“The industry has come a long way because of entrepreneurs like my dad,” said Belanger, a co-owner of Motor City Wash Works in Wixom, a competitor of his father’s company, which is now operated by his cousins.
Pricing is the one area where the industry remains stuck in the past, Belanger said.
“We’ve had a 20-year price war in Michigan that never lets up,” he said.
ICA’s Wulf agrees. “Detroit is famous — or maybe I should say infamous — for its inexpensive wash,” Wulf said. “Some places say they’ll wash for 99 cents.”
Drivers like the discounted prices and are reluctant to give them up, said Jeff Stoltman, professor of marketing at Wayne State University and an expert on consumer behavior.
Consumers also crave simplicity, often choosing the cheapest option by default.
“That way you don’t have to make it more complicated by upgrading to platinum or silver and understand the differences of each one,” Stoltman said.
New vehicle owners typically are a car wash’s best customers, while those with leased vehicles aren’t nearly as devoted.
“It’s a luxury item service, but a valuable one, especially when you consider it’s taking care of what’s probably the second biggest asset a person owns, after a home,” Belanger said.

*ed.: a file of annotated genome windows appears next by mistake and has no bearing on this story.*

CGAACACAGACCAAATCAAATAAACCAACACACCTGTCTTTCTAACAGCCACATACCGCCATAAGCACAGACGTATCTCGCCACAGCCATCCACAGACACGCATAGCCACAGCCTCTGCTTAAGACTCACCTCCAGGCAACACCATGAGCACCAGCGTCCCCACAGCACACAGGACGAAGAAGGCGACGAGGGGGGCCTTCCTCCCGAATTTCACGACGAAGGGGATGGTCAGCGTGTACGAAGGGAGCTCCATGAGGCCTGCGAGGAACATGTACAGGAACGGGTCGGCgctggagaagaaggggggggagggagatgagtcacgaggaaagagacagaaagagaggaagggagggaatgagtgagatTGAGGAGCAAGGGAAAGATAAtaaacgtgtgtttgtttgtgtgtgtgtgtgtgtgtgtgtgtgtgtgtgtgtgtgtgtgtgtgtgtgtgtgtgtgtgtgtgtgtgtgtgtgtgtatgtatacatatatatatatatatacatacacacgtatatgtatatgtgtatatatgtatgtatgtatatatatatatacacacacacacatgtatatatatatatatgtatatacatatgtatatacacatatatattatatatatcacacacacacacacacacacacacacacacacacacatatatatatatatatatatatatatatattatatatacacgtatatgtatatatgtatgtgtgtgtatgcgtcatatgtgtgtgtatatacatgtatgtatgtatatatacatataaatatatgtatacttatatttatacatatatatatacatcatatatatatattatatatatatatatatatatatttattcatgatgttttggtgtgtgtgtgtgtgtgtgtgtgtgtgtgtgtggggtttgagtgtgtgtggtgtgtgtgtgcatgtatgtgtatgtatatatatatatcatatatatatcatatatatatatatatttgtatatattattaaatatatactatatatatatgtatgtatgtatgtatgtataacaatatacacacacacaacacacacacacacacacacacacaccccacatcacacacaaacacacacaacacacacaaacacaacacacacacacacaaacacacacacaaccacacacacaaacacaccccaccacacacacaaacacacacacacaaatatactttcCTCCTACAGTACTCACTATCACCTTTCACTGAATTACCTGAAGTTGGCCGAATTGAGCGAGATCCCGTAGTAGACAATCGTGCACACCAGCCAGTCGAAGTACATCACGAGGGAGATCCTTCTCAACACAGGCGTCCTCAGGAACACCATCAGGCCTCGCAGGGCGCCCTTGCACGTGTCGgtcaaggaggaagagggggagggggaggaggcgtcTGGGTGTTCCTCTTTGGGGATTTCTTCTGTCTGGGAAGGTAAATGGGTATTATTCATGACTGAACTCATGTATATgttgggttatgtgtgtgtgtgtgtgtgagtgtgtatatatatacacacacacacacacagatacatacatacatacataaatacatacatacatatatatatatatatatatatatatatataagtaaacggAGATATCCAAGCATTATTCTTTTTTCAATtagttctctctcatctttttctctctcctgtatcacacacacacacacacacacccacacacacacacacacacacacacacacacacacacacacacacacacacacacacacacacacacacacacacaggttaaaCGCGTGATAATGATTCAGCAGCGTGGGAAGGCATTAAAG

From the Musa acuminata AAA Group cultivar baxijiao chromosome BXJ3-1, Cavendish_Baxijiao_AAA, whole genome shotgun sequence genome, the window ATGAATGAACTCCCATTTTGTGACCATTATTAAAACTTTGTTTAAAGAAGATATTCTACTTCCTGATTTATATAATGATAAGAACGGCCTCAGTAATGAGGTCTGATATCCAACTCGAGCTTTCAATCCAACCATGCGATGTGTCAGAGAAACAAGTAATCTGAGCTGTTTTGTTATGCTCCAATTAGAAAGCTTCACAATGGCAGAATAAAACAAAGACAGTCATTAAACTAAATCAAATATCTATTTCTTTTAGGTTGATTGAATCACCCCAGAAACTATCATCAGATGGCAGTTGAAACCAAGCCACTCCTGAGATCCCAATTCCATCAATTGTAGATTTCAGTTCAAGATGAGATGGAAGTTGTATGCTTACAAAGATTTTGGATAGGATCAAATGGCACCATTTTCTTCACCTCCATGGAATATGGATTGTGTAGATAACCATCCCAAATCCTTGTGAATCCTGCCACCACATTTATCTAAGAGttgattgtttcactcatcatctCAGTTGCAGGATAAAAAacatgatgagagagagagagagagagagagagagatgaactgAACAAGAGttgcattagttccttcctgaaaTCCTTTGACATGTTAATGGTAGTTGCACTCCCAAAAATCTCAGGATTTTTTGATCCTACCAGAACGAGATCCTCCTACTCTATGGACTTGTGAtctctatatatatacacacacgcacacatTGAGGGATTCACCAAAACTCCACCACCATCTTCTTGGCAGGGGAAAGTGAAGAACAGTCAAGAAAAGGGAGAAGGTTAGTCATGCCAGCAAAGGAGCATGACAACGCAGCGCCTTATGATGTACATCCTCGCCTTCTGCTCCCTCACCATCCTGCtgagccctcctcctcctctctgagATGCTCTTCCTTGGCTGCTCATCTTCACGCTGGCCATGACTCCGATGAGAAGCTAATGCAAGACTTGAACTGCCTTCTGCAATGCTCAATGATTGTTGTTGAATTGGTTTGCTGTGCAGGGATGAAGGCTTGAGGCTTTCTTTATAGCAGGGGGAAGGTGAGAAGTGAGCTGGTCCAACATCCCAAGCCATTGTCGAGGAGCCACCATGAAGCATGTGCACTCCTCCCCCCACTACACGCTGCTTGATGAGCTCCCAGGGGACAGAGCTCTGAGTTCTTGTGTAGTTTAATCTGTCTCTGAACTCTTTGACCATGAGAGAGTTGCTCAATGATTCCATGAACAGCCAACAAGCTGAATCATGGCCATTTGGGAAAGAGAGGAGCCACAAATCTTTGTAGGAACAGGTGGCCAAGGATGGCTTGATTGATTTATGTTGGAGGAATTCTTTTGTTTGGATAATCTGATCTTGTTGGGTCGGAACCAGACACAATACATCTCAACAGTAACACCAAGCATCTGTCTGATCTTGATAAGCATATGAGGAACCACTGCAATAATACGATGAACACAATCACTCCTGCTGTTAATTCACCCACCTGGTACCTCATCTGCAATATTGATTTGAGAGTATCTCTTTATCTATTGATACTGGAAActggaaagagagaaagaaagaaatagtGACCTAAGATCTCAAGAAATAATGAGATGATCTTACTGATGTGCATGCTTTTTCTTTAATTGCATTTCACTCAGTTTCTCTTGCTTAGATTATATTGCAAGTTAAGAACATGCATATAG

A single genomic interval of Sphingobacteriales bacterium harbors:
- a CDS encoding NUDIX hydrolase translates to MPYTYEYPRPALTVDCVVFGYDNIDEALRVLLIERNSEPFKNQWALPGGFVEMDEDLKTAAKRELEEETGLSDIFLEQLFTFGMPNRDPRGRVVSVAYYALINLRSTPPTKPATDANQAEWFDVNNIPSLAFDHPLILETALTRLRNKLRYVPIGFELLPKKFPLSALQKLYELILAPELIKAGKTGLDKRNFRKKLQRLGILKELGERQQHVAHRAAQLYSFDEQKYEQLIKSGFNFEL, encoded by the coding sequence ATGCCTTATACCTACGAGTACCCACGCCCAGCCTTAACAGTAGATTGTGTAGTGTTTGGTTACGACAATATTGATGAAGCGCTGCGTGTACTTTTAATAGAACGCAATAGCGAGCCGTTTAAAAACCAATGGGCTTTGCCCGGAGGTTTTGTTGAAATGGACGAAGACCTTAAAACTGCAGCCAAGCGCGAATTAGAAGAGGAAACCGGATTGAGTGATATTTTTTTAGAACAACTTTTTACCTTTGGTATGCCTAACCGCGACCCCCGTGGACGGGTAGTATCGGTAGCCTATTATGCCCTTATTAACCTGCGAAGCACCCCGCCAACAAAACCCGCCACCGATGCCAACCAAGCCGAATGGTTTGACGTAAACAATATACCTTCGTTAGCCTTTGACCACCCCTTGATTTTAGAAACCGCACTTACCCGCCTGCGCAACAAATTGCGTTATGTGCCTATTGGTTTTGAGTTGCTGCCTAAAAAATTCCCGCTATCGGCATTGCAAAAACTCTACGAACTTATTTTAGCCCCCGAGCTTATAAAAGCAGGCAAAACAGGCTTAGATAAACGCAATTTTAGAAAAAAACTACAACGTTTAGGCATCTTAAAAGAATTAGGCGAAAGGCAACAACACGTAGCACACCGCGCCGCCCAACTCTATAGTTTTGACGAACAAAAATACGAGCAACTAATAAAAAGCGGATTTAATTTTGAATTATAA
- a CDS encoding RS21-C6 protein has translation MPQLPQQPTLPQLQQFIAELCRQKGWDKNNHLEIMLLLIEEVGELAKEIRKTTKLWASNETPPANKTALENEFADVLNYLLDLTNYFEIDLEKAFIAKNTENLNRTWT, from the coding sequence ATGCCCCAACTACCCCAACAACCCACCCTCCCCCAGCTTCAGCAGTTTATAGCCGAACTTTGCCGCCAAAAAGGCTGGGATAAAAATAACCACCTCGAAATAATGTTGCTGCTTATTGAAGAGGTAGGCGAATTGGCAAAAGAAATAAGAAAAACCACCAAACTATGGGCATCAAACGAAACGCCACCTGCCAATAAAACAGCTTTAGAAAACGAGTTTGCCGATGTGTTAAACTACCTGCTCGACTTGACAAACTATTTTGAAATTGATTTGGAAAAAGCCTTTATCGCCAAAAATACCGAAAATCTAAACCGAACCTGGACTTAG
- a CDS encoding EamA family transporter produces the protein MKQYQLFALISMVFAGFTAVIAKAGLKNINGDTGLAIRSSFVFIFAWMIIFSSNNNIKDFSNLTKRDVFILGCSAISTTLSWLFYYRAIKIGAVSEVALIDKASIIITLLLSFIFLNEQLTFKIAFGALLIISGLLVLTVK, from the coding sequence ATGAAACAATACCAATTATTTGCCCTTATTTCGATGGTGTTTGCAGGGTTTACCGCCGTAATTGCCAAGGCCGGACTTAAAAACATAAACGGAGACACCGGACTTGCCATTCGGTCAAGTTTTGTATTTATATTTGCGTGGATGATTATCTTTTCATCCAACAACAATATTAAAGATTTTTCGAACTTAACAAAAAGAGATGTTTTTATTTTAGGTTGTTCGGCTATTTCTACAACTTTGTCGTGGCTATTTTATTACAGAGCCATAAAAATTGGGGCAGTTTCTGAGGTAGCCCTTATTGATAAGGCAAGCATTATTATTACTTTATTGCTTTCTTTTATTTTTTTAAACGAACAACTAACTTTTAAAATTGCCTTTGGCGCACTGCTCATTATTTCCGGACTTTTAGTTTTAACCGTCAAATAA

That’s how Shelby Township resident Darren McGeachy views it. He has a two-hour Sunday ritual of cleaning his 2008 Ram pickup inside and out. He vacuums it and then hits two car washes — consecutively. The first is a self-serve quarter wash. He likes to use the pressure wand on his tires to remove the salt and debris that an automated wash can miss. Then he hits nearby Bubbles Car Wash in Utica, using a prepaid coupon book that gets him a basic wash for under $4 and a free towel dry.
“I am protecting my investment. My truck looks like new and having it clean all the time helps me protect my business reputation, especially since my car is my office,” said McGeachy, a regional manager for Belle Tire Auto Glass. “I like to start a Monday with a clean office.”
Before the economy soured, many car owners shared McGeachy’s passion, said Todd Gesund, one of the owners of Super Car Wash System, which celebrates its 37th year in business this July. It has 10 locations throughout Metro Detroit and is known for its free towel dry.
To entice the McGeachys of the world to return, Super Car Wash System began the “Shine All the Time” club that allows unlimited washes for a nominal price, depending on the type of vehicle.
Perhaps its boldest move was making all of its vacuums free to help car owners with their stretched budgets.
It also continues to stay ahead of the trends by investing in new equipment. It recently installed a bank of 18 free vacuums at its Farmington Hills location that has a carnival-like look to it.
“I notice drivers pull in just to check it out and see what the metal sculpture is because it’s so unique looking,” Gesund said. “That’s what this business is about — getting attention for giving extra personal service that sets us apart” in Metro Detroit’s car-wash rich landscape.
Rene Wisely is a Metro Detroit freelance writer.